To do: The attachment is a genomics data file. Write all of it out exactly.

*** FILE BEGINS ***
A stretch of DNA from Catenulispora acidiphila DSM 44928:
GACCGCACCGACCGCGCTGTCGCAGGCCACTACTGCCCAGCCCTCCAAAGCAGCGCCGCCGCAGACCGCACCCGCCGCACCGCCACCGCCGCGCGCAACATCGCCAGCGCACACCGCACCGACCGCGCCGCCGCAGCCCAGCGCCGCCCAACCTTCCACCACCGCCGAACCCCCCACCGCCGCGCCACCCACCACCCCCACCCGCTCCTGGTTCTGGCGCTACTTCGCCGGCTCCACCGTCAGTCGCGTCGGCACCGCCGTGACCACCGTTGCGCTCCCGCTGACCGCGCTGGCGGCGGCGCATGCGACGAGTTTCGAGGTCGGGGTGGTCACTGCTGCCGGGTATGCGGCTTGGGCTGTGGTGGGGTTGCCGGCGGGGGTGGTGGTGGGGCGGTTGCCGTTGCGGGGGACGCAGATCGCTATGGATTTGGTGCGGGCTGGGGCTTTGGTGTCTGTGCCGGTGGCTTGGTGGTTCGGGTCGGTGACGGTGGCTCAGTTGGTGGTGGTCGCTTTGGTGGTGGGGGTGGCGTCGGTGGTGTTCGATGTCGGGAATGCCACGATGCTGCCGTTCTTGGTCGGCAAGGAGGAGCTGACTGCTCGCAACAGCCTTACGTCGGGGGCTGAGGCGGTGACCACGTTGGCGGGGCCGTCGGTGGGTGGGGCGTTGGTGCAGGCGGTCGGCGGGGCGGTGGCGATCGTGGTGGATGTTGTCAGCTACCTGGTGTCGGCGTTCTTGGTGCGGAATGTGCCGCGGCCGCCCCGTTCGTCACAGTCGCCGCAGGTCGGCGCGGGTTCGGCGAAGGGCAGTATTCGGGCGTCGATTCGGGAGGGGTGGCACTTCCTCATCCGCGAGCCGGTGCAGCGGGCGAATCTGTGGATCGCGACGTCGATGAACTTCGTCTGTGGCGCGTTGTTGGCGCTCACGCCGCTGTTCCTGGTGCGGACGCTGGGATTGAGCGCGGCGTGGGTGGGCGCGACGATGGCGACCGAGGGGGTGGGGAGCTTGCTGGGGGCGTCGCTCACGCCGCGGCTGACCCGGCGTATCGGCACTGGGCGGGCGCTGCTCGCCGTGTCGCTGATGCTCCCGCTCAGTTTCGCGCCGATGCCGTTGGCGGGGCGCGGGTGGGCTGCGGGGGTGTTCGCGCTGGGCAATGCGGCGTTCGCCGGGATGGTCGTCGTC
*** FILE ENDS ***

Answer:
A stretch of DNA from Catenulispora acidiphila DSM 44928:
GACCGCACCGACCGCGCTGTCGCAGGCCACTACTGCCCAGCCCTCCAAAGCAGCGCCGCCGCAGACCGCACCCGCCGCACCGCCACCGCCGCGCGCAACATCGCCAGCGCACACCGCACCGACCGCGCCGCCGCAGCCCAGCGCCGCCCAACCTTCCACCACCGCCGAACCCCCCACCGCCGCGCCACCCACCACCCCCACCCGCTCCTGGTTCTGGCGCTACTTCGCCGGCTCCACCGTCAGTCGCGTCGGCACCGCCGTGACCACCGTTGCGCTCCCGCTGACCGCGCTGGCGGCGGCGCATGCGACGAGTTTCGAGGTCGGGGTGGTCACTGCTGCCGGGTATGCGGCTTGGGCTGTGGTGGGGTTGCCGGCGGGGGTGGTGGTGGGGCGGTTGCCGTTGCGGGGGACGCAGATCGCTATGGATTTGGTGCGGGCTGGGGCTTTGGTGTCTGTGCCGGTGGCTTGGTGGTTCGGGTCGGTGACGGTGGCTCAGTTGGTGGTGGTCGCTTTGGTGGTGGGGGTGGCGTCGGTGGTGTTCGATGTCGGGAATGCCACGATGCTGCCGTTCTTGGTCGGCAAGGAGGAGCTGACTGCTCGCAACAGCCTTACGTCGGGGGCTGAGGCGGTGACCACGTTGGCGGGGCCGTCGGTGGGTGGGGCGTTGGTGCAGGCGGTCGGCGGGGCGGTGGCGATCGTGGTGGATGTTGTCAGCTACCTGGTGTCGGCGTTCTTGGTGCGGAATGTGCCGCGGCCGCCCCGTTCGTCACAGTCGCCGCAGGTCGGCGCGGGTTCGGCGAAGGGCAGTATTCGGGCGTCGATTCGGGAGGGGTGGCACTTCCTCATCCGCGAGCCGGTGCAGCGGGCGAATCTGTGGATCGCGACGTCGATGAACTTCGTCTGTGGCGCGTTGTTGGCGCTCACGCCGCTGTTCCTGGTGCGGACGCTGGGATTGAGCGCGGCGTGGGTGGGCGCGACGATGGCGACCGAGGGGGTGGGGAGCTTGCTGGGGGCGTCGCTCACGCCGCGGCTGACCCGGCGTATCGGCACTGGGCGGGCGCTGCTCGCCGTGTCGCTGATGCTCCCGCTCAGTTTCGCGCCGATGCCGTTGGCGGGGCGCGGGTGGGCTGCGGGGGTGTTCGCGCTGGGCAATGCGGCGTTCGCCGGGATGGTCGTCGTC